Comment: Re:Obamacare exists because... (Score 1) 288

by weiserfireman (#46806435) Attached to: $42,000 Prosthetic Hand Outperformed By $50 3D Printed Hand

However -- because of the Supreme Court decision in the Obamacare case, the Medicaid expansion is voluntary for the states, and half the states (mostly Republican) refused to expand it. So in those states, poor people really are stuck. They do get kicked out of hospitals and get left to die of treatable conditions.

I live in one of those States that refused to expand Medicaid. I live in Idaho. I don't think we could have afforded to do it. Because of another Court case a few years ago, the State of Idaho now has to pay for education in Idaho out of the General Fund. It used to be mostly funded by property taxes at the local level, but now it is funded by Sales Tax at the State level. We also have a Constitutional requirement in Idaho to balance the budget every year. Approximately 60% of the State budget is now Education. Every other State Agency has seen their budget slashed by about 30% over the past 10 years.

And then the Federal Government orders the State to massively expand Medicaid. My State just doesn't have the resources to do it. It isn't because people don't care, we just don't have the income. 90% of the Students in my School District are on free or reduced lunch. Median Family income in my town is $31,000 per year. 20% of the people in my community live below the poverty line. There isn't a whole lot of room to add more taxes to expand another Government program.

If our State was doing better economically, there would be more support for expanding Medicaid. But we are all suffering. The idea of having to pay even more taxes is daunting.

The truly poor still have access to Medicaid in Idaho. The program didn't go away. It just didn't expand it to people above the poverty line.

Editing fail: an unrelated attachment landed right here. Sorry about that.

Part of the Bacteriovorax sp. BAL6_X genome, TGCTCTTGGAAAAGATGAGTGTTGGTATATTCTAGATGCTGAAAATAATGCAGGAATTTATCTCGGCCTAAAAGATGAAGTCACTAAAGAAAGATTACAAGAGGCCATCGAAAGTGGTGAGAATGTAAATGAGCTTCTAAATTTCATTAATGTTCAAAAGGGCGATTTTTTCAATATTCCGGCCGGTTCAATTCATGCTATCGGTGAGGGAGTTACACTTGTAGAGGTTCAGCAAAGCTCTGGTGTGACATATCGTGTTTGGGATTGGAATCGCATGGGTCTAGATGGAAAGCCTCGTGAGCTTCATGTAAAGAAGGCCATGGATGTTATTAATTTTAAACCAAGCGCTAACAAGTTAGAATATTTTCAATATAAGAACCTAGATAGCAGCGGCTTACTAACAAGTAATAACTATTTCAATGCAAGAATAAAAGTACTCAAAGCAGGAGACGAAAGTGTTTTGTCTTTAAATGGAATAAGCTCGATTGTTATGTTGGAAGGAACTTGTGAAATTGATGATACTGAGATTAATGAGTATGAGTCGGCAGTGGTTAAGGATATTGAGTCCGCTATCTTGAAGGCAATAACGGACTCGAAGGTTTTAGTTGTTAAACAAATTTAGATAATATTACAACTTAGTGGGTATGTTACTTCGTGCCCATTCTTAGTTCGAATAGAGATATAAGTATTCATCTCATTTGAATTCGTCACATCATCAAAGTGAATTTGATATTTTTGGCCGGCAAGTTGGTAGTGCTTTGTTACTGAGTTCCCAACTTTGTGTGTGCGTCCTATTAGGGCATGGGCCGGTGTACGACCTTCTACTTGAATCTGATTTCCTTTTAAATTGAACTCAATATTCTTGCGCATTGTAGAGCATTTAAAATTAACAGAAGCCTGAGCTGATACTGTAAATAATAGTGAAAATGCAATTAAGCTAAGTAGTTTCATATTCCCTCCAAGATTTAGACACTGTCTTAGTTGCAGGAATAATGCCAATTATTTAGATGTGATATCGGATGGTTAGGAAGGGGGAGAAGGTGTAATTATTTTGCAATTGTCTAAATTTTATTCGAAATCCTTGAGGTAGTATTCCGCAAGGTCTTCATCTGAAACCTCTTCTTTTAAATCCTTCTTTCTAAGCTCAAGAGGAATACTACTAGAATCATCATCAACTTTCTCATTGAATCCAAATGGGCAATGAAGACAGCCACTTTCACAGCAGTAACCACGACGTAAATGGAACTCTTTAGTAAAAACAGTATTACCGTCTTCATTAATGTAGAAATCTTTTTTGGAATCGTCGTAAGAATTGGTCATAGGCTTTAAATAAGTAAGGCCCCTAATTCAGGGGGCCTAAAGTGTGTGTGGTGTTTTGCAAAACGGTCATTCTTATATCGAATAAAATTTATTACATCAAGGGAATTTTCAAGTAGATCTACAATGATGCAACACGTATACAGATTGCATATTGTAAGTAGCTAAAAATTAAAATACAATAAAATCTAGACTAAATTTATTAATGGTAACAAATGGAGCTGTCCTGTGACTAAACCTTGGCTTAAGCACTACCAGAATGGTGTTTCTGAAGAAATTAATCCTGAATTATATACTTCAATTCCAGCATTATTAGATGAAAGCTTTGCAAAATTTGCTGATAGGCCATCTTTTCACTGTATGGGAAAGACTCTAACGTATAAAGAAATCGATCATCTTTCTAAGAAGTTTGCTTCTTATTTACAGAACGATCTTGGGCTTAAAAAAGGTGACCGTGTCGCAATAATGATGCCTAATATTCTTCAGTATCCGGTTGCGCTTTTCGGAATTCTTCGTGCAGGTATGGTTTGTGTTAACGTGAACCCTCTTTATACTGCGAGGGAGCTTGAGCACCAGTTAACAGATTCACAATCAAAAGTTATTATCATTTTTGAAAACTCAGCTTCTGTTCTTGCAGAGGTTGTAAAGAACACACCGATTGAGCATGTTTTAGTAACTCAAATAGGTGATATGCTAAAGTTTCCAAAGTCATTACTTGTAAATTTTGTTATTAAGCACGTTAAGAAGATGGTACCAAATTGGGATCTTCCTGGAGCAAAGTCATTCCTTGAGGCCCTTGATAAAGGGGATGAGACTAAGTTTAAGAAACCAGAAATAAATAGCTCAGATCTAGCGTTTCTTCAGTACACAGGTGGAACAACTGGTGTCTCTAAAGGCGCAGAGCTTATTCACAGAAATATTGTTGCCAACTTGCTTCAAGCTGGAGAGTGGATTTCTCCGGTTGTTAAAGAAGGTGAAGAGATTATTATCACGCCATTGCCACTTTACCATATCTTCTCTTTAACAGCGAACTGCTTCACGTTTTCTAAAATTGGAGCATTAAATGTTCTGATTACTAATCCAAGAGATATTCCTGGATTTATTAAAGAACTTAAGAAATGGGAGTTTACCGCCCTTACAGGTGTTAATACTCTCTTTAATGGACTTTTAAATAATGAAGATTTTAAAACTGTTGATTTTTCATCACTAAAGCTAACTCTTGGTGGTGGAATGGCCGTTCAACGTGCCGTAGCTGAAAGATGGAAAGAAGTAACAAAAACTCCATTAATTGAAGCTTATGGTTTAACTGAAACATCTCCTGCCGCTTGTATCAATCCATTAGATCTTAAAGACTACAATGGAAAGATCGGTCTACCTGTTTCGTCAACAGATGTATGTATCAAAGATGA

Comment: Re:FAA & Public Safety (Score 1) 236

by weiserfireman (#46428453) Attached to: Drone Pilot Wins Case Against FAA

Requiring the operator of an RC Plane to be a "Licensed" Pilot if it is for commercial use, but any joe smuck if it is for hobby use seems to be a problem for me.

For one reason, Piloting an RC aircraft, from the ground, is a different skill set than Piloting a small plane from inside the aircraft itself.

Comment: Re:lack of attractive upgrade prices (Score 1) 860

by weiserfireman (#46411689) Attached to: Microsoft's Attempt To Convert Users From Windows XP Backfires

I do IT in a machine shop.

We have 3 machines that still have Windows 95 for their OS, 2 with Windows 2000, and 2 with Windows XP

These are not standard intel processor based PCs. They are RISC processors that run a real time OS that communicates with the machine PLCs, and Windows provides a nice interface for the operator to interface with.

Last time we got a quote, it was $14,000 to upgrade one of the machines to Windows XP. I am not sure they can even be upgraded to Windows 7. They still work, so why bother spending the money.

I have a Tool inventory kiosk that has Windows XP on it too. I could upgrade it to Windows 7 or 8, but I have no guarantee that the Kiosk will function normally if we do that. So we are not upgrading it. I have better things to do with my time.

None of the machines or kiosks have Internet access. I will take my chances that they are secure enough.

Comment: Re:SR-71 needed replacing (Score 4, Interesting) 216

by weiserfireman (#45305915) Attached to: Skunk Works Reveals Proposed SR-71 Successor: the Hypersonic SR-72

Shooting down a Mach 6 aircraft is extremely difficult.

Lets say an SR-72 was going to go the full length of Iran, and Iran had recently deployed S-300 missiles from Russia. The S-300 is considered a world-class air defense weapon (despite having never been fired in combat). It has a 5 minute deployment time and a 24 mile range.

Mach 6 is roughly 4,567 Miles/hour or 1.26 miles every second.

It will cover the 48 mile engagement envelope of an S-300 (24 miles each way), in 38 seconds. What this means is a missile site can't detect and engage the target. Someone has to detect and transmit targeting information to air defense sights in the path of the plane, so they can be ready to lauch, when it gets within range.

Just some moderate maneuvering and route planning, keeps the SR-72 out of range most of the time.

There was rumor that the SR-71 was detectable with long range radars, but stealthy to weapons guidance radars. Add in stealth characteristics and the task becomes even more difficult.

From looking at a map, the absolute longest flight path over Iran appears to be about 2000 miles. Meaning the SR-72, worst case, would only be over Iranian airspace for less than 30 minutes. If a plane came in over the Caspian Sea, crossed over Tehran, then turned for the nearest border, they could be in and out of Iran in less than 5 minutes.

All in all, a very challenging exercise.

Don't hit the keys so hard, it hurts.